Thursday, 4 February 2010

Homemade rustic pulled noodles


When I have few hours with nothing to do at home, I always ended up in the kitchen making something. Today was no difference. I wanted zha jiang mian 炸醬麵 (fried sauce noodles) for dinner but don't fancy using dried noodles. So I made some rustic pulled noodles. I am not expert enough to make those super pulled noodles. My version is easier and more rustic.

Here was what I did. This portion is enough for 2 people

Ingredients:

250 - 275g strong white bread flour (extra strong if you can find some)
1 medium or large egg
3/4 - 1 tsp salt
water

Extra flour for dusting


Method:
  1. Beat the egg and salt in a measuring cup. Top up the egg with water to 1/2 cup (125ml). Stir.
  2. Put around 250g of the flour in a mixing bowl, pour in the egg mixture. Start mixing till all the dry flour is absorbed into the dough. This dough should be quite stiff. If a bit sticky add in more flour. When the bowl is clean, cover and leave to rest for about 15 minutes.
  3. Then knead the dough. The dough should not be sticky, so you may not need any dusting flour at all during kneading. Knead the dough till very smooth and stretchy. Or like me being very lazy, I knead a few times then lift the dough up and smack it hard against the working surface, doing this about 10 times will soon make the dough smooth and elastic. Good way to release stress!! Leave the dough to rest for 30 min - 1 hr.




  4. Then roll it out to a long rectangle or oval (see slide show), then roll up the dough (coil). Then roll it out again. Do the rolling out and rolling up about 3 times. This is to help the dough getting very stretchy for later. If you find the dough getting stiffer and stiffer to roll, let it rest for few minutes, the dough will relax and it will be easier to roll out again.
  5. Dust the dough top and bottom generously, roll the dough as thin as you possibly could, about 2mm or less is fine. Dust with plenty of flour again and smooth the dry flour all over the surface. Dusting is very important to release the noodles later.
  6. Then fold the dough in a zigzag fashion or simply roll it up like a Swiss roll
  7. Cut the dough into noodles about 4 mm thick. Do try to cut the noodles evenly in width and all the way through without any bit of dough sticking to the next cut. It is also good to dust flour between the cuts.
  8. Then come the boring bit to unfold or uncoil the noodles. This may be very quick or much longer depending on how much the dough was dusted earlier, if not enough dry flour the cut dough (noodles) will stick together, you will need to pull it out painstakingly one by one.
  9. Put the unfolded and uncoiled noodles neatly in a pile, dusting with flour as you go along.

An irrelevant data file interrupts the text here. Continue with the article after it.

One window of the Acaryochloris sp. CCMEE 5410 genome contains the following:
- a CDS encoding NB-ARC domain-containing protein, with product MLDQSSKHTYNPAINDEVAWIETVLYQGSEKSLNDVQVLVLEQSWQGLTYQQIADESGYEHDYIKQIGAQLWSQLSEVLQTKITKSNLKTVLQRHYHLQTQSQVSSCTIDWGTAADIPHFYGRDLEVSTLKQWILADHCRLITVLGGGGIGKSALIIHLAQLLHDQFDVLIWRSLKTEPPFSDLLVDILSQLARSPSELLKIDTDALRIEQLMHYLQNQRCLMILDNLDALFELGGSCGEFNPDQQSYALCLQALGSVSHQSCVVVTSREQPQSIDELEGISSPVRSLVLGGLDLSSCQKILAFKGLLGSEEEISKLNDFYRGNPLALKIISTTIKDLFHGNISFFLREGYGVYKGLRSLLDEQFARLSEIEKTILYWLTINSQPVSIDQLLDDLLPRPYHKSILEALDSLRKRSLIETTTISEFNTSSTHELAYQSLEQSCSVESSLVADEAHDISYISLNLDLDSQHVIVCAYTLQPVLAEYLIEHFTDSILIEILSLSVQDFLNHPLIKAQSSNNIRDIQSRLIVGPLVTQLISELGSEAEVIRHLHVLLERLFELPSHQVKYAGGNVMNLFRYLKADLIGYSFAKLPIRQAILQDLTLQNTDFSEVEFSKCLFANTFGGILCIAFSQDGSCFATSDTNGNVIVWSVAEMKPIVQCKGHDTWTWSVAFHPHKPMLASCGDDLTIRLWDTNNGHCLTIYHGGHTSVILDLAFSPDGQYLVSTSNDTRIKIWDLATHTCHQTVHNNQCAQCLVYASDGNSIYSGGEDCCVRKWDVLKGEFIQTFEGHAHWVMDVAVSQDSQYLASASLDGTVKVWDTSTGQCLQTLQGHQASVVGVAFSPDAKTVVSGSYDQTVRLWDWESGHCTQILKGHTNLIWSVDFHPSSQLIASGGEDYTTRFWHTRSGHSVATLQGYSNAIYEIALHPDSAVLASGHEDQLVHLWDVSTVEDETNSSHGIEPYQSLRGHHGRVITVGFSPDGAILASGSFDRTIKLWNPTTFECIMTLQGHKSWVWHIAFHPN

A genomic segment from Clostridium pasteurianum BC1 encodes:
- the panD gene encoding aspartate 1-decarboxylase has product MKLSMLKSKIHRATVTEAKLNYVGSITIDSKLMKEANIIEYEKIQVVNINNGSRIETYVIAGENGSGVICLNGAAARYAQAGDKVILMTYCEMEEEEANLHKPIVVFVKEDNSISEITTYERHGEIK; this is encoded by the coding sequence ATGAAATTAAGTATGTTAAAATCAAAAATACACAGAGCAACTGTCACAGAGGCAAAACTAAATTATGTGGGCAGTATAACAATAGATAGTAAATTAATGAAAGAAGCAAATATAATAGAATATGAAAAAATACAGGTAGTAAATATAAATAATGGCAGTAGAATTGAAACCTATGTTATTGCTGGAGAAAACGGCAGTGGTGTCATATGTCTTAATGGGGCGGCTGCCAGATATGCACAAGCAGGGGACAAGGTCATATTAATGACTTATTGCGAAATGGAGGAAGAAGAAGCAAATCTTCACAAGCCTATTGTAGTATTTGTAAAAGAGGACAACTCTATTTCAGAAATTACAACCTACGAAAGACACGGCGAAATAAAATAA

10. When you have done all that the next step is fun, take about 8- 10 strands of noodles one at a time. Pull and gently swing the noodles up and down to stretch them far as you can go before the noodles start to break. Leave these noodles in another pile and dust with more flour. You will find the noodles quite stretchy can stretch up to 3 - 4 times or more if you are a bit more experienced.
  11. When you have done all that above, the noodles can be ready to cook. If you still want the noodles to be a bit more thinner you can stretch them further by lifting the noodles and shake them up and down. The more you do this the thinner the noodles will become.
  12. Now they are ready to cook in rolling boil water for about 1 min. Make sure you loosen them with fingers before adding to the boiling water. Drain and toss with a little oil to prevent sticking. Ready to eat.

These noodles are not very good to keep in the fridge raw, they are likely to stick together. Best way is to boil the noodles (in a large pot of rolling boil water) for about 10 seconds, drain and rinse with cold running tap water. Shake off excess water and toss with some oil then put in plastic container and straight into the fridge. Will keep in the fridge for about 2 days. To use loosen with a sprinkling of water then microwave till hot.

2 comments:

  1. Hi,
    This looks wonderful. I was wondering if less salt would work. Like 1/2 tsp per recipe. Also, would it be much harder to make a larger portion? it seems like lots of effort for only one meal. Thank you:)

    ReplyDelete
  2. Hi, if you want to reduce salt go ahead. I was taught salt will make the dough firmer and more elastic. No problem with making larger quantity just takes longer. Beware if you stack the noodles together in the fridge without cooking they can clump and stick together. Best blanch briefly and coat with some oil, cool then store in fridge.

    ReplyDelete

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